She will need to go into a care home soon and we’re worried the lender will set the price
Q When my father died, my parents’ joint mortgage was put into the sole name of my mother. This was when we discovered that he had not been paying the mortgage for many years and had in fact changed it to a what the lender called a “lifetime mortgage” which I understand is some kind of equity release mortgage.
My mother still pays no mortgage payments (she is 90 and not in a position to do so anyway). The interest rate is now 2.5% and works out at about £1,750 a year. This basically means she is renting her own property for that amount a year. Pretty soon she will need to leave her home and go to a care home. Can you tell us what the situation will be as far as selling the bungalow when it is time to move? Will the lender sell the property and reclaim the money owed and if so who sets the price? If we sell it, do we just tell the lender and then pay off the remaining mortgage? The amount that is owed is well below the value of the property.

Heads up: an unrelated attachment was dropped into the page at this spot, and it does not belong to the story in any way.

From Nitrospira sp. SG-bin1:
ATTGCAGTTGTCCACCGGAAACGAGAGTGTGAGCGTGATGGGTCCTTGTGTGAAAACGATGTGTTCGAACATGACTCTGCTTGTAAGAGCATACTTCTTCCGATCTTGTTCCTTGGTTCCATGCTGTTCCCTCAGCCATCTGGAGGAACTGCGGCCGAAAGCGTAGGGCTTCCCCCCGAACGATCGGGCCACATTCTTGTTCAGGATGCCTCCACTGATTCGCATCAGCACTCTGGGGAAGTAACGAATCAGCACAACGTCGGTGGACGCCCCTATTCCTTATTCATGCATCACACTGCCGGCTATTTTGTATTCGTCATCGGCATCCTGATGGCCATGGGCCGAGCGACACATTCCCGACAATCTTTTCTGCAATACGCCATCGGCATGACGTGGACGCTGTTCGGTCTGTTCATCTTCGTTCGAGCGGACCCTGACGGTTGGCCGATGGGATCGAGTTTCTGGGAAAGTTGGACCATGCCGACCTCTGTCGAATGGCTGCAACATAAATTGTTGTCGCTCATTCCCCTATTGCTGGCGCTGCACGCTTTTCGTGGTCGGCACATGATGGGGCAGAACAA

A You are right that a lifetime mortgage is a kind of equity release deal. As such, interest is charged on the mortgage but added to the original amount of the loan rather than being paid for on a monthly basis. So since your father switched to the lifetime mortgage, £1,750 each year has been added to the original loan amount. Having a lifetime mortgage does not mean that the lender owns the property. So it will not be up to the lender to sell your mother’s home, it will be up to your mother to get an estate agent to sell it at whatever price he or she decides is appropriate. When the house is sold the sale proceeds will be used to pay the estate agent’s and solicitor’s fees and then the mortgage loan plus accrued interest. Anything left over will be paid to your mother. The solicitor will arrange all that, so you don’t need to worry about informing the lender. You also don’t need to worry if the mortgage plus accrued interest comes to more than the sale proceeds (after paying fees). That’s because most lifetime mortgages come with a no negative equity guarantee. With this guarantee, a lender promises that you will never have to pay back more than the value of you home when it is sold. The guarantee also applies to the beneficiaries of someone who has died leaving a lifetime mortgage behind.